I play in my church, and for the Wednesday service, it can be variable. Sometimes it's a full band, with guitar, bass, drums and singer on guitar or keys, but sometimes it's just a singer and me.

I know how to play in a band. I've done it here for around a decade. But playing electric guitar behind just an acoustic guitar is a little bit new to me. I've tried to stick with the low strings and hold notes and chords to contrast the jangly and percussive nature of acoustic guitar, but I'm running out of ideas. Any good suggestions?

3 Answers 3


Since you already have the chords and rhythm coming through in the acoustic guitar part you have quite a few options you could explore.

Instead of playing low chords and letting them sustain, try playing higher chords and either letting them sustain or picking through them. You can pick through them in a similar rhythm with the acoustic or experiment with alternate rhythms. Also, explore higher chords played only on three or four strings instead of all six. I've found some really cool sounds like that.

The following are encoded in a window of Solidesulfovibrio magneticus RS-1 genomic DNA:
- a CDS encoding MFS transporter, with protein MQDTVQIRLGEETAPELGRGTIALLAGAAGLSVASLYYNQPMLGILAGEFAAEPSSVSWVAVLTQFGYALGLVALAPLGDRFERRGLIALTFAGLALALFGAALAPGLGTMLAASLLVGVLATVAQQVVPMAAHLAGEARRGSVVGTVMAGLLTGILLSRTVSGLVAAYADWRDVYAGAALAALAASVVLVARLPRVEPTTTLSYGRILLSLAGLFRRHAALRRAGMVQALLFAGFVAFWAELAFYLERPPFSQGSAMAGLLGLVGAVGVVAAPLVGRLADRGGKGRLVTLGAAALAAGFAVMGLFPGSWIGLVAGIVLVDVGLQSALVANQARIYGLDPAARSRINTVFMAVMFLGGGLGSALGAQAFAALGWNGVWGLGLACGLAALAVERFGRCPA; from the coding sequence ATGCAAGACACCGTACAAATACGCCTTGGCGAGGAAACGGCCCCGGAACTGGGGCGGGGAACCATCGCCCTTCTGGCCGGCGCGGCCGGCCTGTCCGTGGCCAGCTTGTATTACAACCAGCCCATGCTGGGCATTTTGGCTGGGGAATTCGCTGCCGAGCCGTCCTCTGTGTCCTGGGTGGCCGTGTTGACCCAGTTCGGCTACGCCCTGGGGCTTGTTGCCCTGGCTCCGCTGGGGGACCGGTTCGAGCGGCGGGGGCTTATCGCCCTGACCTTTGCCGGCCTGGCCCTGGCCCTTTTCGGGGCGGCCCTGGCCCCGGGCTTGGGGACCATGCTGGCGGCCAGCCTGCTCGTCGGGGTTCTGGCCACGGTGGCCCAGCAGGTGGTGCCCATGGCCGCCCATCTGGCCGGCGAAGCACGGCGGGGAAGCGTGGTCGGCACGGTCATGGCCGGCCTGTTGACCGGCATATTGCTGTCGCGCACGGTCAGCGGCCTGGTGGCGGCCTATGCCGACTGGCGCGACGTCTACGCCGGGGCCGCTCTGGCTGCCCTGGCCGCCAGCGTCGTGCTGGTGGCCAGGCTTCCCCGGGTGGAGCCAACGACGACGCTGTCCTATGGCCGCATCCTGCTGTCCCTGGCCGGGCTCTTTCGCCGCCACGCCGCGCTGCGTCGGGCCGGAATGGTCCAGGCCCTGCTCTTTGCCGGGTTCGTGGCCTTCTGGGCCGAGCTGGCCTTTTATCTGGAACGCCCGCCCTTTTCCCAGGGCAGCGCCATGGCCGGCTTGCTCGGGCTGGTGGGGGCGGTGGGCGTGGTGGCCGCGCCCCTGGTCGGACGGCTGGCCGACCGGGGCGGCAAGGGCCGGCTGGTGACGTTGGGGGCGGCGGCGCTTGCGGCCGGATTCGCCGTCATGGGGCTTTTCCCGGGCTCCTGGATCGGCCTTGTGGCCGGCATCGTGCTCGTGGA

Doubling the melody, creating a harmony part to play with the melody, or just coming up with simple melodic lines that compliment the melody of the song you're playing are all good options. You can do this all the way through the song or intermittently between chords. When using chords in this style of playing it helps to find chord formations or inversions that run smoothly between the melodic lines you've created.

Playing through arpeggios slowly and utilizing unique sounds like harmonics are also good options for interesting, but not flashy, back up guitar parts. I know talking about guitar without any tabs or recordings is kind of abstract. Let me know if this needs any sort of clarification.


Our guitarist uses sparse playing with heavy sustain (but at a low volume). Think of this band's sound..."The Police". We've often given hymns a new twist with a bit o' the reggae that the Police used as well!



If you are trying to contrast a jangly acoustic lead, you can try:

  • select neck pickup, and fingerpick chord arpeggios
  • use sustain (as mentioned) or overdrive to allow a fuller sound, but keep the volume down:-)
  • use powerchords with heavy damping to give a strong rhythmic backing

Mess around with it a little- in this scenario it isn't just playing rhythm to an acoustic lead; you have a much wider range of possibilities.

Your Answer

By clicking “Post Your Answer”, you agree to our terms of service and acknowledge you have read our privacy policy.

Not the answer you're looking for? Browse other questions tagged or ask your own question.